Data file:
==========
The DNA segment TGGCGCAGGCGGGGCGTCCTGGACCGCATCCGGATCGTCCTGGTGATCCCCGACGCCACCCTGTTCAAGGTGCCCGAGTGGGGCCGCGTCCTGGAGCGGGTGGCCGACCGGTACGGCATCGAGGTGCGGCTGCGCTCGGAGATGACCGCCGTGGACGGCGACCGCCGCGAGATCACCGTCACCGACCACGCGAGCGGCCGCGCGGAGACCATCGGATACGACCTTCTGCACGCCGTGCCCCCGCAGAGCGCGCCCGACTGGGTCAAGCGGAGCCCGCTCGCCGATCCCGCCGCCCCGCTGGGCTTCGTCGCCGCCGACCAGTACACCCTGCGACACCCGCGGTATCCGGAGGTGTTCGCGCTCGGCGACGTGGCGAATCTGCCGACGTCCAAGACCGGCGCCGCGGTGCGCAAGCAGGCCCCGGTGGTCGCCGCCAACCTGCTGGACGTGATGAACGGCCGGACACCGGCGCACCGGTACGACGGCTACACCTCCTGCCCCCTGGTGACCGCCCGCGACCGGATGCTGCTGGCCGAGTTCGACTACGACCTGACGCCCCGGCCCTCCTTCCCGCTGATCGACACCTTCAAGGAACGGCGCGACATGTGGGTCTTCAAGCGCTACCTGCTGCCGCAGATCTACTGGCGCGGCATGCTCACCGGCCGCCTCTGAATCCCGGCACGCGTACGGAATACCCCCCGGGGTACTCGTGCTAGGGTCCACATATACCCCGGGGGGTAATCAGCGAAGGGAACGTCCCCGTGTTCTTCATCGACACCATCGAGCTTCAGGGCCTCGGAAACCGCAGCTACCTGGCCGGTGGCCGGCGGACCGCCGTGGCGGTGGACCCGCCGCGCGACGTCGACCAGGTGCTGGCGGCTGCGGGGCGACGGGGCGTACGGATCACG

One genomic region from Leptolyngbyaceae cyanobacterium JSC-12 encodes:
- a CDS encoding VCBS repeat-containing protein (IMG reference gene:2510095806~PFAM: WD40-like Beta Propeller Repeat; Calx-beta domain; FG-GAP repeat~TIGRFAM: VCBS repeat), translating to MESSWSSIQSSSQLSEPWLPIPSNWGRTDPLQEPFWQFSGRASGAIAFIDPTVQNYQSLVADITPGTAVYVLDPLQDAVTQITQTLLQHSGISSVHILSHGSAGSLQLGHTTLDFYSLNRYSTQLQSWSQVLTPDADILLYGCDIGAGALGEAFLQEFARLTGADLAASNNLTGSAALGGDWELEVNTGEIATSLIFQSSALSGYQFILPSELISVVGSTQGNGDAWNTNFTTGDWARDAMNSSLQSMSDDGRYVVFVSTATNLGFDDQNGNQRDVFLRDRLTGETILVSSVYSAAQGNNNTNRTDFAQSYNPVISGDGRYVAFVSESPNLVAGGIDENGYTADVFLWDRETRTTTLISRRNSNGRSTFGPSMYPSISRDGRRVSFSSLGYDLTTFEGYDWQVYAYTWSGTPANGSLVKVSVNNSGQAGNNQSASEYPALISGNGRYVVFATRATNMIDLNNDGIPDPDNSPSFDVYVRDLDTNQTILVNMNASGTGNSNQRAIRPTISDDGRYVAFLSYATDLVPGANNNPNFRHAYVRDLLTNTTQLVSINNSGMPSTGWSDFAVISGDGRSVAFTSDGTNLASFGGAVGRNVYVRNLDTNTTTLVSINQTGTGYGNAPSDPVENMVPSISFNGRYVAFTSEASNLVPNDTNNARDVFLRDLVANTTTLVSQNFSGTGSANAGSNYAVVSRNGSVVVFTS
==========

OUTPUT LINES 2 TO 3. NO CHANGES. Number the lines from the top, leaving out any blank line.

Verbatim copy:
One genomic region from Leptolyngbyaceae cyanobacterium JSC-12 encodes:
- a CDS encoding VCBS repeat-containing protein (IMG reference gene:2510095806~PFAM: WD40-like Beta Propeller Repeat; Calx-beta domain; FG-GAP repeat~TIGRFAM: VCBS repeat), translating to MESSWSSIQSSSQLSEPWLPIPSNWGRTDPLQEPFWQFSGRASGAIAFIDPTVQNYQSLVADITPGTAVYVLDPLQDAVTQITQTLLQHSGISSVHILSHGSAGSLQLGHTTLDFYSLNRYSTQLQSWSQVLTPDADILLYGCDIGAGALGEAFLQEFARLTGADLAASNNLTGSAALGGDWELEVNTGEIATSLIFQSSALSGYQFILPSELISVVGSTQGNGDAWNTNFTTGDWARDAMNSSLQSMSDDGRYVVFVSTATNLGFDDQNGNQRDVFLRDRLTGETILVSSVYSAAQGNNNTNRTDFAQSYNPVISGDGRYVAFVSESPNLVAGGIDENGYTADVFLWDRETRTTTLISRRNSNGRSTFGPSMYPSISRDGRRVSFSSLGYDLTTFEGYDWQVYAYTWSGTPANGSLVKVSVNNSGQAGNNQSASEYPALISGNGRYVVFATRATNMIDLNNDGIPDPDNSPSFDVYVRDLDTNQTILVNMNASGTGNSNQRAIRPTISDDGRYVAFLSYATDLVPGANNNPNFRHAYVRDLLTNTTQLVSINNSGMPSTGWSDFAVISGDGRSVAFTSDGTNLASFGGAVGRNVYVRNLDTNTTTLVSINQTGTGYGNAPSDPVENMVPSISFNGRYVAFTSEASNLVPNDTNNARDVFLRDLVANTTTLVSQNFSGTGSANAGSNYAVVSRNGSVVVFTS